Monday, 16 November 2009
To Listen Is To Feel: GLENN GOULD: The Latecomers
In order to talk about the central, it is necessary to get out of it to the outside.
The other afternoon I went to the ICA to see/hear a presentation by Mark Fisher (aka k-punk) - he was inaugurating the Deep Listening Club (as part of Calling Out Of Context), a rough group of listeners who will gather now and then to listen in near darkness to sound pieces, albums, etc. It happened in a white room with gray cloth-covered canvases here and there; even if the lights were on, there wouldn't be too much to distract the eye from the ear's work. I use the word work very deliberately, as we were not there to just hear what was coming out of the two speakers, but to listen.
What we gathered to hear was a sound collage by Glenn Gould called The Latecomers (1969), a documentary of sorts about life in Newfoundland, Canada. I don't know if I was the only person in the room to have ever lived in Canada, but the show felt intimate to me in so many ways (and I haven't even been to Newfoundland)! As the piece continued and gathered strength, multiplied layers, I really felt as if I knew these people, smelt the sea air, felt the constant play of surf on the shore, experienced their rural lives and awkward acceptance of change since they had joined Confederation in 1949. As goes Newfoundland, Gould says, so then goes the rest of Canada. Solitude is solitude of the mind, eventually, against the government and the natural elements. (The general audience at the ICA probably didn't know this, but The Latecomers was broadcast in November of '69, just two years after the general centennial celebrations, forever associated with this great song and Expo '67 in Montreal; a kind of Canadian cool was being developed as well, by Gould, by Marshall McLuhan and by future Prime Minister Pierre Trudeau.)
Fisher introduced the idea of how odd and discomforting and intimate listening to something in tandem with strangers can be (and is); people gather regularly to watch things and attend museums; why not gather to listen to things as well? As someone who was taught music appreciation at a rather young age (even before I officially was taught to sit & be quiet and listen to music, my father was teaching me how to do this by example - he never lectured me that much, trusting I would find my way, memorize songs, become familiar with instruments, etc.), this didn't seem quite as odd as it may have been to others. It's hard to know, as after Gould's piece was over no one said what I expected - that they had not had this kind of experience since they were kids in music class, or perhaps just in the backseat of their parents' car, eyes closed, radio on, listening...
No, the talk was about how this sort of thing - gathered adults in a place to listen intently to something - had happened before (the North in the first half of the last century) and there was some comment in general about the structure of the piece and its actual produced qualities. But no one took the piece in and felt it hit them; or if they did, they didn't speak up. When Gould played back his first piece of this trilogy, The Idea of North, to a friend of his, she listened for a few minutes and then started to cry, and Gould was very touched and pleased with her reaction - in some ways I would guess that she understood his message, what was underneath it, and was less concerned with the technicalities of the piece.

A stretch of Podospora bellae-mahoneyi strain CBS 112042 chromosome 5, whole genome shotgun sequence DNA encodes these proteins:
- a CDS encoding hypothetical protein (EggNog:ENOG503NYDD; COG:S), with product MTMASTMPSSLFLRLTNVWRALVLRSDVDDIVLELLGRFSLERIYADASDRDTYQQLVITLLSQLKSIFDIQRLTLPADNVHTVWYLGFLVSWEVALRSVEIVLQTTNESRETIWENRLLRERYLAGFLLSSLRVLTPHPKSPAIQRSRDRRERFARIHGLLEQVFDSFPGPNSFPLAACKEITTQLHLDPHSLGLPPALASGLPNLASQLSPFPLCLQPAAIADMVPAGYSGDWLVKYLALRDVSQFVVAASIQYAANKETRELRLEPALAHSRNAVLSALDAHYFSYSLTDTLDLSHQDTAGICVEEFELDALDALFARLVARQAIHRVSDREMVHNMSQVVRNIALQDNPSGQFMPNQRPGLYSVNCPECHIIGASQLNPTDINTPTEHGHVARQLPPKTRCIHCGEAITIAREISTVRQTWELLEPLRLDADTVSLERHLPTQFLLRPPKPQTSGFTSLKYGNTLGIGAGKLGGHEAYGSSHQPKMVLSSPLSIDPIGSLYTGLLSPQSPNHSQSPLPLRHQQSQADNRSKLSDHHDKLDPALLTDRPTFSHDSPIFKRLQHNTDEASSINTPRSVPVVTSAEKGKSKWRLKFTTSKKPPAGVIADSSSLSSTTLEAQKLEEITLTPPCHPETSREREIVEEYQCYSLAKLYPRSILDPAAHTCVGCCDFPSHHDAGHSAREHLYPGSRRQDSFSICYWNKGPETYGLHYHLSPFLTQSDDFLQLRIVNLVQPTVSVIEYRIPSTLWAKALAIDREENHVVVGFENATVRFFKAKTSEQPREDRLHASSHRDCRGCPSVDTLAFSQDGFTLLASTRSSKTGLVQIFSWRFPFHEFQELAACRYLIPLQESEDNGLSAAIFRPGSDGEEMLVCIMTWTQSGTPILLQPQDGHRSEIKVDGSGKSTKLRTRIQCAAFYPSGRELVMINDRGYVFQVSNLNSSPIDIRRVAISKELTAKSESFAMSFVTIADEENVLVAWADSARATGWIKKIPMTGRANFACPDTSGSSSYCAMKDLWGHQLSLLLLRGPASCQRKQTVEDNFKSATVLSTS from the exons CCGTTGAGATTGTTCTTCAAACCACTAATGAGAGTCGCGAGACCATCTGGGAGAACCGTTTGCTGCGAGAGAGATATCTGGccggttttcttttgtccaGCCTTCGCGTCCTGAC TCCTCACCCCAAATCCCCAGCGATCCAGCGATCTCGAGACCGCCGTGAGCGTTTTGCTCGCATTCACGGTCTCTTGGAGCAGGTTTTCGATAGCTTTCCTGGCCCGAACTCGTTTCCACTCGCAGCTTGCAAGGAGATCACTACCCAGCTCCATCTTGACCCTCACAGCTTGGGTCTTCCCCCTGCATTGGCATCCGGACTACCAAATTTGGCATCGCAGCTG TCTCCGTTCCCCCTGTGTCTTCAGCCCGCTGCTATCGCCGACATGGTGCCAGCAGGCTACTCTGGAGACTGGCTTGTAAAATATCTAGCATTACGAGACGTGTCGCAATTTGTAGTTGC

The Latecomers takes you into the tough, isolated and foggy world of Newfoundland and gives you back, oddly, a version of yourself, particularly if you are a creative person on the outside (even in super-central London, a mere half mile from Buckingham Palace itself). It isn't necessarily tear-jerking, but the listeners that surrounded me were perhaps a bit too guarded in their responses (I wondered afterwards if some food & drink afterward would have loosened them up a bit) and no one who spoke seemed to take in and digest the subject matter - the perpetual Canadian/Gouldian subject matter of independence, collectivity and how to deal with technology. They are definitely autobiographical and in a way to fail to respond to The Latecomers is a failure to respond to the mind behind it as well. As the listeners are all residents on their own island that is also grappling with letting go of the past in order to get to a better (it is hoped) future, I would have thought the piece would have set up a mirror; instead I could only conclude that the blankness around me was a reflection of how either deep Gould's work went, or how maybe some people were lulled into a kind of non-observing hearing of the piece instead. I hope not; I hope that those who did attend got over the mere novelty of their being together in the first place and were able to also sense the joyful determination of the Newfoundland people, people who are defiantly independent even in the face of opposition or defeat. A collective sense of purpose is what unites them, as it should form in the Deep Listening Club.
As for me, I enjoyed the experience and look forward to the next listening session; perhaps this time it will be Scott Walker, though it may as well be Charles Spearin's The Happiness Project, a unique work also from Canada that deals with, well, happiness. (Or is that too radical for the ICA?)